The flax project is progressing. We have two schools, two children’s centres, a park, several housing estates and community spaces and individuals growing. It’s now getting pretty late to sow but last week I went to Daubeney Fields in east Hackney to sow a strip with Gerry Tissier, who’s involved with the park users’ group. I roped Cristina Consuega, who’s doing research into urban agriculture, in to help and Gerry asked a couple of people along too. I also texted Ben, who lives on a boat and who we’d met when we looked at the site a few weeks ago. We were lucky with the weather – bright and warm – and the site next to the River Lea which was alive with wildlife, boats – and people. The place was bursting with blossom and new leaf. A perfect May day. What I didn’t expect was the meeting of all the different people using the space – river dwellers, land lubbers, dog walkers, loiterers and some small children. Through our common purpose – of clearing and sowing a strip of land – we met and chatted and talked about common (and some uncommon) issues, and made plans to talk more about other projects meetings and plans. One child buried about half a packet of seeds in a hole he dug (that will be an interesting patch), A dog scraped at the newly-sown seeds and then lay down on them. We ran out of steam at the end so there’s a very weedy stretch and the dog put her nose into the cake I made. So several things went wrong but it didn’t matter a jot as we all had a great time. So good that I didn’t realise my watch had stopped for an hour and a half. The power of flax.
A few weeks ago we ran a dye workshop at the nearby Wilton Estate. As well as some residents, we got a handful students from the University of the Arts studying a variety of subjects. The majority, as usual, were women but one man, Lewis, took particular interest. He is studying 3D design and is coming up to his final submission. He emailed a week or so ago saying he’d like to make some linen lampshades using natural dyes for the colour, so we did a test swatch on the washed and loose-woven linen he brought. Our main ingredients were red onion, hollyhocks, beetroot leaves, iris berries and something yellow that we forgot to note. The steam of about half an hour produced rich and deep colours. We were both pleased with the results. Instead of payment, I said Lewis could help harvest the hollyhock flowers later in the summer but he told me that his father, a former fireman, now makes resin moulds of mushrooms. I’m quite keen on one of those – if you’re reading this Lewis.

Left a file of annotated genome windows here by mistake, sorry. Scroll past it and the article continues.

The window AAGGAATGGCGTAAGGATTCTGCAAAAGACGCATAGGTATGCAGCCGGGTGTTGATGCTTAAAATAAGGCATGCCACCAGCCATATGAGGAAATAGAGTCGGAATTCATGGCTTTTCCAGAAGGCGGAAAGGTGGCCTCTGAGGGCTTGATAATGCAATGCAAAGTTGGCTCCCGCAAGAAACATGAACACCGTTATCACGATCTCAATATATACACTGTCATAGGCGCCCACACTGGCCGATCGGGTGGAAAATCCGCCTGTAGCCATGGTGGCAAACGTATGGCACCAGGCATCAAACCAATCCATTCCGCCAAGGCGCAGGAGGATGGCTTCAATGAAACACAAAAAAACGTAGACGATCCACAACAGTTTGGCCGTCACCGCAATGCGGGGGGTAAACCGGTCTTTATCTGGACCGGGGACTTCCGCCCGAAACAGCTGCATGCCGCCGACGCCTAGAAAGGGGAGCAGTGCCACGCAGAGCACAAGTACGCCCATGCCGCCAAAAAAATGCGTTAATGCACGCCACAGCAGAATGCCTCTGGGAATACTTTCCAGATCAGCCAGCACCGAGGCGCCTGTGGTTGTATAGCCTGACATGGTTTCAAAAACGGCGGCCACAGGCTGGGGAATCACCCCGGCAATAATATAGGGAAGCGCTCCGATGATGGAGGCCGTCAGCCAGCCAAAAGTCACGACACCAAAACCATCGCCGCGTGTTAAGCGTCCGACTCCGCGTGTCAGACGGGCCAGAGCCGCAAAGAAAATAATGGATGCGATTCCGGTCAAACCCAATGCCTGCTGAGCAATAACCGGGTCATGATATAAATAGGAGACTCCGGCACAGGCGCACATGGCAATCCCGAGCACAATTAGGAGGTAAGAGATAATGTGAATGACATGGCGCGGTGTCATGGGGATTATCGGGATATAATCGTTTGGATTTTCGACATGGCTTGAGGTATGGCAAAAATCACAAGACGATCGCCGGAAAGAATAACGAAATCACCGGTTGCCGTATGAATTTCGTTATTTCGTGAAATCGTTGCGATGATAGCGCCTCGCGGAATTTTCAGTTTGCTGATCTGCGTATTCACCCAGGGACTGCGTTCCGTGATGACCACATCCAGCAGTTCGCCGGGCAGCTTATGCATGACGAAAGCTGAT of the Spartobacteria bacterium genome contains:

Nice to have inspired someone. Lewis told me that one of the other students had dyed a lining (of what he wasn’t sure) with rhubarb leaves. A small revolution. I hope.
Once again the Wilton Estate provided excellent snacks (top scones. Thanks Debbie!) and good weather.
We set up shop for our herbal teabag and lip balm workshop with no-one actually signed up to come but because we were outside and welcoming (a lesson there), we picked up quite a lot of passing trade – three children who came to our last workshop, and a handful of adults who were lured with promises of an interesting afternoon – and cake.
We started with the herbs for making tea. We tried out some mint and lemon verbena first. The children were slightly reluctant but discerning tasters and a young man was a keen tea drinker but seemed to be a little suspicious of drinking anything quite so fresh and obviously home grown. But he was game and was interested in learning about all the different medicinal properties of the plants. We rubbed and sniffed all the herbs and then made our own mixes from mint, feverfew, chamomile, lemon verbena, comfrey, thyme, nettle and yarrow.
Next Nat produced an array of essential oils and we sniffed them all feeling quite dizzy with the headiness of them. We chose one or two scents to go into our calendula oil and beeswax concoctions and got some lovely combinations of perfumes using neroli, lemon, ylang ylang, rosemary, sandalwood and orange, to name a handful. An elderly man calling himself John the Baptist turned up and asked lots of questions about herbs and how to grow them as he said he was tired of all the medicines he had to take. He said he’d be back for our next workshop on the 25th.
What’s been so enjoyable has been the spontaneity of the workshops; how a disparate but companionable group can gather in the sun being peaceful and curious and, hopefully going home with a little more wonder about plants. Let’s hope they’ll be back next week for more creative wonderment.
We’re nearing the deadline to sow flax and we’re getting a flurry of interested groups – from parks, to estates to primary schools. I’m spending the weekend with bags of seed hoping to pressgang people into getting involved. As part of this mission I went over Clapton way (scarily out of my postcode) to Daubeney Park which is a beautiful space that I’ve never been to before – or even knew it existed. That’s the wonder of London; there’s always something new to discover. And we found lots of space for sowing flax but decided on this strip – out of the way – next to the river. The nice young man on the right is (or will be) included.
And here’s another lovely plot in the Gascoyne Estate – in the Mandiba garden. The girls want to grow a dress.
On Monday Susie Wareham and I will be going to the Castle Climbing Centre garden May Day fete on Monday for more recruiting.